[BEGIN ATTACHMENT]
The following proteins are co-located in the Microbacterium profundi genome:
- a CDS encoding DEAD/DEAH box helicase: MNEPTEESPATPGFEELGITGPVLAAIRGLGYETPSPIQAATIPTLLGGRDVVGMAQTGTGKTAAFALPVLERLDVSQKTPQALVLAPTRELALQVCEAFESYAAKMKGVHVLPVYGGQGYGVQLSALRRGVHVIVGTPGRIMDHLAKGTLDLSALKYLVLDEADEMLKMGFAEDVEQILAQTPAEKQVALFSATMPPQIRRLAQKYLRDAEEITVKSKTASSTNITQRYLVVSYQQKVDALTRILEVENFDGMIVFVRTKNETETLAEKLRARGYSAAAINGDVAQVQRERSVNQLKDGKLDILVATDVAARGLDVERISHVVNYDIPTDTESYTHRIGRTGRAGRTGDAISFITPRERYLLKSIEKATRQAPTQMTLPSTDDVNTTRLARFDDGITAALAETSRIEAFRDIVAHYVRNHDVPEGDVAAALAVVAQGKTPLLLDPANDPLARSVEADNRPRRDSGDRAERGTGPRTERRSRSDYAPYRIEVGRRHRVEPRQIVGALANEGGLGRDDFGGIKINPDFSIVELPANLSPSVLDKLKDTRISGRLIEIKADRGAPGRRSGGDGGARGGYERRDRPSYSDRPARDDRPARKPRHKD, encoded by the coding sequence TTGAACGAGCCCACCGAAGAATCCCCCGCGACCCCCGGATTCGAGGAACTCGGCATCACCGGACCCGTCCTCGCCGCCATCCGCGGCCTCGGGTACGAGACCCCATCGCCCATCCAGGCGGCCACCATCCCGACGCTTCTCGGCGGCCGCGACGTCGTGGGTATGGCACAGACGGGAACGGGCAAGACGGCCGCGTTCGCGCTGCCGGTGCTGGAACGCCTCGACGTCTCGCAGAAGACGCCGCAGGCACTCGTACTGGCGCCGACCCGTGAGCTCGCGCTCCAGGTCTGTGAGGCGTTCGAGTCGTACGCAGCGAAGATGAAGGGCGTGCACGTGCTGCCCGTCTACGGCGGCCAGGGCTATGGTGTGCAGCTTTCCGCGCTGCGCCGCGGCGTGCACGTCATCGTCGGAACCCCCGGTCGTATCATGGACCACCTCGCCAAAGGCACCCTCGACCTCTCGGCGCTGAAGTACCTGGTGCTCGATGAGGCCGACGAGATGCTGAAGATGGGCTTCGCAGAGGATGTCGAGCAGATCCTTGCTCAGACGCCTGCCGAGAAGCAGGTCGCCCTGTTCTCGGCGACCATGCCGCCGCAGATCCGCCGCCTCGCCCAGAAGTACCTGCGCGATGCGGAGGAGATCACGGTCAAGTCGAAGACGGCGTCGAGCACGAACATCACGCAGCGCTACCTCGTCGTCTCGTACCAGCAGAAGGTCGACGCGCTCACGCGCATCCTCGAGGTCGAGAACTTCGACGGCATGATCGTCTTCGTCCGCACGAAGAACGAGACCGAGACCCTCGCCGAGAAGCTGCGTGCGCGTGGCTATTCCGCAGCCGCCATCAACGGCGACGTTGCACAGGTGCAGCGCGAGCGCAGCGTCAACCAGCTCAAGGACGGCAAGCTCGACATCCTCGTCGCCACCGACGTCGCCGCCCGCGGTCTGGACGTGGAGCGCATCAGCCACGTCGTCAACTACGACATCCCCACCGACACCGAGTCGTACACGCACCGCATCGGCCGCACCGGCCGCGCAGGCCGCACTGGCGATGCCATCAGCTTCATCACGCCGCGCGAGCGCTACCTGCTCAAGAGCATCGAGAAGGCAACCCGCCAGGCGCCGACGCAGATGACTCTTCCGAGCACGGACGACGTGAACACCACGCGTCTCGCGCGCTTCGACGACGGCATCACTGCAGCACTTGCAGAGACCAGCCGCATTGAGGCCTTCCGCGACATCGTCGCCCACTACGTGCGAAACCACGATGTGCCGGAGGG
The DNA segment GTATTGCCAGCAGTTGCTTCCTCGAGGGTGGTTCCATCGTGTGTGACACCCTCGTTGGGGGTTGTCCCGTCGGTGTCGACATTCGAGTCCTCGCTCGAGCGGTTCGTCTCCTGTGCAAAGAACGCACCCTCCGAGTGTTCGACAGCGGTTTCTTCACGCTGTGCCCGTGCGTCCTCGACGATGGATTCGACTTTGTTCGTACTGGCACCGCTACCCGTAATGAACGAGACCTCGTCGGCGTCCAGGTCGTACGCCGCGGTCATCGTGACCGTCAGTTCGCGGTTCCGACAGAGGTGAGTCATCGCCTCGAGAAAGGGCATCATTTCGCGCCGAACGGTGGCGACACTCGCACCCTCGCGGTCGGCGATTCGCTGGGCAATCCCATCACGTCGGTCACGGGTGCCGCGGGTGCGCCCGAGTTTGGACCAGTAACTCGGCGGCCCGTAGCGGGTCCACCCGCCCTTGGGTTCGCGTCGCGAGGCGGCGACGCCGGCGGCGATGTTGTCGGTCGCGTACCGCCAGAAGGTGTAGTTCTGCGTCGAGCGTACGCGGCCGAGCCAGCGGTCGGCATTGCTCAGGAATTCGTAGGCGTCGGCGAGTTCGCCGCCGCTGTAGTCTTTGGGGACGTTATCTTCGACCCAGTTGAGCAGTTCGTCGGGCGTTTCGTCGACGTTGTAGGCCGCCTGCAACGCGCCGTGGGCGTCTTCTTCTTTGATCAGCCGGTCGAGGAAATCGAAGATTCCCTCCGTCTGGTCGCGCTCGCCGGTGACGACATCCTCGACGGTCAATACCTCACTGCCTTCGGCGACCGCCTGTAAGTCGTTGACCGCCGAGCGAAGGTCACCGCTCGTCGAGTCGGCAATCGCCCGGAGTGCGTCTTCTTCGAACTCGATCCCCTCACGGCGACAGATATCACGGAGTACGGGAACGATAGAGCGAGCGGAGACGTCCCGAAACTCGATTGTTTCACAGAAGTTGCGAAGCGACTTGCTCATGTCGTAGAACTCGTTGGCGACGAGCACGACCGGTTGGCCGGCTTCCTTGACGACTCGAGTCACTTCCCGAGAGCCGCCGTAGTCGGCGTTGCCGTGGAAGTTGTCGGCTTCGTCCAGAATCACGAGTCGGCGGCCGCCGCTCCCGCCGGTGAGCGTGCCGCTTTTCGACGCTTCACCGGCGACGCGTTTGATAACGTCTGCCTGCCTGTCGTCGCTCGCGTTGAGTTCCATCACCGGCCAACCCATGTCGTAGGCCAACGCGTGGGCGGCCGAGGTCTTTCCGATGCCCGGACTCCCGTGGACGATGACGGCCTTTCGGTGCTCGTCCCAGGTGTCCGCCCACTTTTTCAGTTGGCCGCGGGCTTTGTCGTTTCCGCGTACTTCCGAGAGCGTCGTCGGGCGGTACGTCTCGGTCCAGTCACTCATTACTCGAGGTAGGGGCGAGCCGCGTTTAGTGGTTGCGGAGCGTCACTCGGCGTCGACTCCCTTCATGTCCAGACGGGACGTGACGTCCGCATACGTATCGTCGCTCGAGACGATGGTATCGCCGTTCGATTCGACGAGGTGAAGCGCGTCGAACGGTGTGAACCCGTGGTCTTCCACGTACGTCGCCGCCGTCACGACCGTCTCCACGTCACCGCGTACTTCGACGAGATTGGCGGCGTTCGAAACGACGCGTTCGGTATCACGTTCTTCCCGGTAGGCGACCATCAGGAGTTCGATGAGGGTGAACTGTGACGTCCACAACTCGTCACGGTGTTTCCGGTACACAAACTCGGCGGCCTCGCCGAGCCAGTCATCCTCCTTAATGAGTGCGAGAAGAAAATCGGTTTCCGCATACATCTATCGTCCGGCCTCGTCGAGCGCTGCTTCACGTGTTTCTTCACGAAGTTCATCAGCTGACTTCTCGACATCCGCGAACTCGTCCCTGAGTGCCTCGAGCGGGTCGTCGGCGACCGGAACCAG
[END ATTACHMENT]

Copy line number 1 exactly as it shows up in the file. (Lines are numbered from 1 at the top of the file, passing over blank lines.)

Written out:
The following proteins are co-located in the Microbacterium profundi genome: